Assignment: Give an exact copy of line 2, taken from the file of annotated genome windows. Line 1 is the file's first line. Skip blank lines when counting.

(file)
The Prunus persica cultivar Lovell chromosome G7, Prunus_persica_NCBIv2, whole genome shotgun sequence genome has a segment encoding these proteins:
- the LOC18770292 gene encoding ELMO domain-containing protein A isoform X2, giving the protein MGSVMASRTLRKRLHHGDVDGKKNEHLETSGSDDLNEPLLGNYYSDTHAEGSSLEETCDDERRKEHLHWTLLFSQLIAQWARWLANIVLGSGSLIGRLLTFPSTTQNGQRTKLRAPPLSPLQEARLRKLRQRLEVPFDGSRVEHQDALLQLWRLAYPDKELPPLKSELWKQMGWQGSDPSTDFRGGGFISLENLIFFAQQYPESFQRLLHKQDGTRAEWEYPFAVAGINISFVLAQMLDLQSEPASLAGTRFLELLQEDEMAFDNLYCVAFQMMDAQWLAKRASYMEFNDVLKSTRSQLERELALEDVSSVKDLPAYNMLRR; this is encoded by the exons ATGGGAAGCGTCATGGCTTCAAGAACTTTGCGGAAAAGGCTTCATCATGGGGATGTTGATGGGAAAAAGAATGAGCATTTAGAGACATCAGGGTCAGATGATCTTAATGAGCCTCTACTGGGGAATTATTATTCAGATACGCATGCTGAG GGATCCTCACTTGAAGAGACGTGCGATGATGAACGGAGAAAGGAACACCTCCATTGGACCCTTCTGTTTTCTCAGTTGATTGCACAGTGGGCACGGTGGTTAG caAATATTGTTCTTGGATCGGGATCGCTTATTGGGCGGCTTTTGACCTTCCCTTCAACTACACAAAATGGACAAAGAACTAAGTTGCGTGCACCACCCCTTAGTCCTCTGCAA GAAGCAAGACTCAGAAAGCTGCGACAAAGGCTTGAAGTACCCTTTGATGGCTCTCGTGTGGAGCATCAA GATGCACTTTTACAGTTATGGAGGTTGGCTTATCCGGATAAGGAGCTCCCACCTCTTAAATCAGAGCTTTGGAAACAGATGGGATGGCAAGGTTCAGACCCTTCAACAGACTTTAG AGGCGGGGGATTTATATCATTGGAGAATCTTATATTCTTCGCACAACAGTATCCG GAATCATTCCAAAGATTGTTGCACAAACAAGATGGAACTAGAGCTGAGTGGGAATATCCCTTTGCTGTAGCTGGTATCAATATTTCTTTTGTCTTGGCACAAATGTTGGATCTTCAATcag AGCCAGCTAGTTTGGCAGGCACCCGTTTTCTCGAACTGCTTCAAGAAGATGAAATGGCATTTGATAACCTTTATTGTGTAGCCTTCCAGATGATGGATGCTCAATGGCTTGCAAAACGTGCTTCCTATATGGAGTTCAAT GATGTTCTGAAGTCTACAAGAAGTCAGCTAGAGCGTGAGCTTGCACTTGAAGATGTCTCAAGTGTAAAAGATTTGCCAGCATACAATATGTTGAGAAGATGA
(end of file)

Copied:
- the LOC18770292 gene encoding ELMO domain-containing protein A isoform X2, giving the protein MGSVMASRTLRKRLHHGDVDGKKNEHLETSGSDDLNEPLLGNYYSDTHAEGSSLEETCDDERRKEHLHWTLLFSQLIAQWARWLANIVLGSGSLIGRLLTFPSTTQNGQRTKLRAPPLSPLQEARLRKLRQRLEVPFDGSRVEHQDALLQLWRLAYPDKELPPLKSELWKQMGWQGSDPSTDFRGGGFISLENLIFFAQQYPESFQRLLHKQDGTRAEWEYPFAVAGINISFVLAQMLDLQSEPASLAGTRFLELLQEDEMAFDNLYCVAFQMMDAQWLAKRASYMEFNDVLKSTRSQLERELALEDVSSVKDLPAYNMLRR; this is encoded by the exons ATGGGAAGCGTCATGGCTTCAAGAACTTTGCGGAAAAGGCTTCATCATGGGGATGTTGATGGGAAAAAGAATGAGCATTTAGAGACATCAGGGTCAGATGATCTTAATGAGCCTCTACTGGGGAATTATTATTCAGATACGCATGCTGAG GGATCCTCACTTGAAGAGACGTGCGATGATGAACGGAGAAAGGAACACCTCCATTGGACCCTTCTGTTTTCTCAGTTGATTGCACAGTGGGCACGGTGGTTAG caAATATTGTTCTTGGATCGGGATCGCTTATTGGGCGGCTTTTGACCTTCCCTTCAACTACACAAAATGGACAAAGAACTAAGTTGCGTGCACCACCCCTTAGTCCTCTGCAA GAAGCAAGACTCAGAAAGCTGCGACAAAGGCTTGAAGTACCCTTTGATGGCTCTCGTGTGGAGCATCAA GATGCACTTTTACAGTTATGGAGGTTGGCTTATCCGGATAAGGAGCTCCCACCTCTTAAATCAGAGCTTTGGAAACAGATGGGATGGCAAGGTTCAGACCCTTCAACAGACTTTAG AGGCGGGGGATTTATATCATTGGAGAATCTTATATTCTTCGCACAACAGTATCCG GAATCATTCCAAAGATTGTTGCACAAACAAGATGGAACTAGAGCTGAGTGGGAATATCCCTTTGCTGTAGCTGGTATCAATATTTCTTTTGTCTTGGCACAAATGTTGGATCTTCAATcag AGCCAGCTAGTTTGGCAGGCACCCGTTTTCTCGAACTGCTTCAAGAAGATGAAATGGCATTTGATAACCTTTATTGTGTAGCCTTCCAGATGATGGATGCTCAATGGCTTGCAAAACGTGCTTCCTATATGGAGTTCAAT GATGTTCTGAAGTCTACAAGAAGTCAGCTAGAGCGTGAGCTTGCACTTGAAGATGTCTCAAGTGTAAAAGATTTGCCAGCATACAATATGTTGAGAAGATGA